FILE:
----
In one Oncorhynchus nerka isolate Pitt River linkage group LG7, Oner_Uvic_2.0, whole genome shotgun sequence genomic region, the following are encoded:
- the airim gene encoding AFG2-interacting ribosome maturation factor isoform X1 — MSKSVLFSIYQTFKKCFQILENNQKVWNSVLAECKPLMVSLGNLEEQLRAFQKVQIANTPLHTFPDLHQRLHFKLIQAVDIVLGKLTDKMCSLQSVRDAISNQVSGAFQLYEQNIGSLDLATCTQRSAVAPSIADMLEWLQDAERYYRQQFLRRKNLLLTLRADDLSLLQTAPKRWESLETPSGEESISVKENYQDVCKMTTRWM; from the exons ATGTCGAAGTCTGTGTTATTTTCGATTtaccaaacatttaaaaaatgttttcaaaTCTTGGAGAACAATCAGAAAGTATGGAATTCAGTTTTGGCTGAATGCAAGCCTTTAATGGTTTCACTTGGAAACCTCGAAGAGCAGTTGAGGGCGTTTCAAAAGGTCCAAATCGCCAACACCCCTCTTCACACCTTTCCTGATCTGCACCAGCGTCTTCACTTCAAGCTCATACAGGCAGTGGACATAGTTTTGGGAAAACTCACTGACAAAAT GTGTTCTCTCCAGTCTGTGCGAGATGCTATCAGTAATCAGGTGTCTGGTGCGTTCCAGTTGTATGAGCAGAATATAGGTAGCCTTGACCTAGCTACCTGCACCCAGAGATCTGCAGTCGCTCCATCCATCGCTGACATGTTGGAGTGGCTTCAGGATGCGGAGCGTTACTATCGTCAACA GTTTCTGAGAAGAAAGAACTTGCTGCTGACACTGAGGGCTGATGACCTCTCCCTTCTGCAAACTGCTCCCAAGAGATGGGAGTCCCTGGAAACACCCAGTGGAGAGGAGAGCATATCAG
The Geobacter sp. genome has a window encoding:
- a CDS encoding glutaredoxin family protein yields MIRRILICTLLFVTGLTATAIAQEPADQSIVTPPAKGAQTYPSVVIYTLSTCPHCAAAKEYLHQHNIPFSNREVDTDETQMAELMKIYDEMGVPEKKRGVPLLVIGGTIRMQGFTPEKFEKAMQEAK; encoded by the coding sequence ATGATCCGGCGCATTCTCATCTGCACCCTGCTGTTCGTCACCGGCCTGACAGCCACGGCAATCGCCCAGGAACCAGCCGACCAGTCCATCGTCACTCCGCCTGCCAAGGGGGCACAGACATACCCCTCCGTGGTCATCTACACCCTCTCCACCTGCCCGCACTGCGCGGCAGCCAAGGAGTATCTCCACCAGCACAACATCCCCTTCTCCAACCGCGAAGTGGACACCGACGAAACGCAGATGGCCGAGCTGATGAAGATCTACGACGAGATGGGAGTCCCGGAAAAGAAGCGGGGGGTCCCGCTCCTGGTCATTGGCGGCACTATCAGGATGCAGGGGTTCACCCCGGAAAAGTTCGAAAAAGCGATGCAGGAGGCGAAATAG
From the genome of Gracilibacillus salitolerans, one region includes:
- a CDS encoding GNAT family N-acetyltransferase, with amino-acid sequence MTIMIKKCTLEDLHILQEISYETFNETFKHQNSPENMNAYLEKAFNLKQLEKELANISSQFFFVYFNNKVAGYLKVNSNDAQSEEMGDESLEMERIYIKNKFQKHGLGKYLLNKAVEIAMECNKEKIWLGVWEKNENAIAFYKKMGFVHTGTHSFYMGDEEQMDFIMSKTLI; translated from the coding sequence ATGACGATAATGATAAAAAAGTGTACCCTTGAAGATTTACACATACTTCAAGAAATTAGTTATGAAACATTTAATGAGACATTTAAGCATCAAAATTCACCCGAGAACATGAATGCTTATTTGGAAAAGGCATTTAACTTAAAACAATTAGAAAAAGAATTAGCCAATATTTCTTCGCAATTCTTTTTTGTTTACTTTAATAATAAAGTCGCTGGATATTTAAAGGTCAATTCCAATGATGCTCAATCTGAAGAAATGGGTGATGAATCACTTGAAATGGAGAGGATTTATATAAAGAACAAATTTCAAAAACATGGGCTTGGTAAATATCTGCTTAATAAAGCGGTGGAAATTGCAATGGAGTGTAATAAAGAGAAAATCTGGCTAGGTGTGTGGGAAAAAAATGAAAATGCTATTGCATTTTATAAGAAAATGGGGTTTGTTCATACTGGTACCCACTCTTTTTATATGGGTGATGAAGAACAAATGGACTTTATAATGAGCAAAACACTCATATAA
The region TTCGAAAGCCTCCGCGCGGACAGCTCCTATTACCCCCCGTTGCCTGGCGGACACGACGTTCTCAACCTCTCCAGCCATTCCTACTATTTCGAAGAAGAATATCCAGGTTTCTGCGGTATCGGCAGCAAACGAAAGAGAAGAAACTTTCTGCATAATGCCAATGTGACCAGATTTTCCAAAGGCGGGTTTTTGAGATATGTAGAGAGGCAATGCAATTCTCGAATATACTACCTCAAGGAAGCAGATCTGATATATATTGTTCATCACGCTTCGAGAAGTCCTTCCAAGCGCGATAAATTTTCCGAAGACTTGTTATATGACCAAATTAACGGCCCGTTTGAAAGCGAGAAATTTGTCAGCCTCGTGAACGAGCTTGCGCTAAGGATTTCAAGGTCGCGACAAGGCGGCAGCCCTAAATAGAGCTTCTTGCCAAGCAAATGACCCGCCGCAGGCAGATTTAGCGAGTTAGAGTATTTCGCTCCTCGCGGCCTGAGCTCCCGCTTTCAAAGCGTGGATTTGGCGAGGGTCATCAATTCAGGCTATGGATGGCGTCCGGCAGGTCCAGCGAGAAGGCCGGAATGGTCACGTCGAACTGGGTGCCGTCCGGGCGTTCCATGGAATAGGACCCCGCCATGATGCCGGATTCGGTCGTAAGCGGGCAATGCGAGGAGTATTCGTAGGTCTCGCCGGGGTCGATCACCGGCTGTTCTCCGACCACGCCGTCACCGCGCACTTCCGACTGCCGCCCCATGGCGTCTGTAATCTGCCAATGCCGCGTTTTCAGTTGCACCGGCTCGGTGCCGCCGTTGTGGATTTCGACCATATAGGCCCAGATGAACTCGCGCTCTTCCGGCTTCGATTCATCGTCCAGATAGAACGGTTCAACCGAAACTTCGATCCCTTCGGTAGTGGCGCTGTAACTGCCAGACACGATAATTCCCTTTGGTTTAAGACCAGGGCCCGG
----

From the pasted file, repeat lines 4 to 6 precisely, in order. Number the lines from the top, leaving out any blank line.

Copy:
- a CDS encoding glutaredoxin family protein yields MIRRILICTLLFVTGLTATAIAQEPADQSIVTPPAKGAQTYPSVVIYTLSTCPHCAAAKEYLHQHNIPFSNREVDTDETQMAELMKIYDEMGVPEKKRGVPLLVIGGTIRMQGFTPEKFEKAMQEAK; encoded by the coding sequence ATGATCCGGCGCATTCTCATCTGCACCCTGCTGTTCGTCACCGGCCTGACAGCCACGGCAATCGCCCAGGAACCAGCCGACCAGTCCATCGTCACTCCGCCTGCCAAGGGGGCACAGACATACCCCTCCGTGGTCATCTACACCCTCTCCACCTGCCCGCACTGCGCGGCAGCCAAGGAGTATCTCCACCAGCACAACATCCCCTTCTCCAACCGCGAAGTGGACACCGACGAAACGCAGATGGCCGAGCTGATGAAGATCTACGACGAGATGGGAGTCCCGGAAAAGAAGCGGGGGGTCCCGCTCCTGGTCATTGGCGGCACTATCAGGATGCAGGGGTTCACCCCGGAAAAGTTCGAAAAAGCGATGCAGGAGGCGAAATAG
From the genome of Gracilibacillus salitolerans, one region includes:
- a CDS encoding GNAT family N-acetyltransferase, with amino-acid sequence MTIMIKKCTLEDLHILQEISYETFNETFKHQNSPENMNAYLEKAFNLKQLEKELANISSQFFFVYFNNKVAGYLKVNSNDAQSEEMGDESLEMERIYIKNKFQKHGLGKYLLNKAVEIAMECNKEKIWLGVWEKNENAIAFYKKMGFVHTGTHSFYMGDEEQMDFIMSKTLI; translated from the coding sequence ATGACGATAATGATAAAAAAGTGTACCCTTGAAGATTTACACATACTTCAAGAAATTAGTTATGAAACATTTAATGAGACATTTAAGCATCAAAATTCACCCGAGAACATGAATGCTTATTTGGAAAAGGCATTTAACTTAAAACAATTAGAAAAAGAATTAGCCAATATTTCTTCGCAATTCTTTTTTGTTTACTTTAATAATAAAGTCGCTGGATATTTAAAGGTCAATTCCAATGATGCTCAATCTGAAGAAATGGGTGATGAATCACTTGAAATGGAGAGGATTTATATAAAGAACAAATTTCAAAAACATGGGCTTGGTAAATATCTGCTTAATAAAGCGGTGGAAATTGCAATGGAGTGTAATAAAGAGAAAATCTGGCTAGGTGTGTGGGAAAAAAATGAAAATGCTATTGCATTTTATAAGAAAATGGGGTTTGTTCATACTGGTACCCACTCTTTTTATATGGGTGATGAAGAACAAATGGACTTTATAATGAGCAAAACACTCATATAA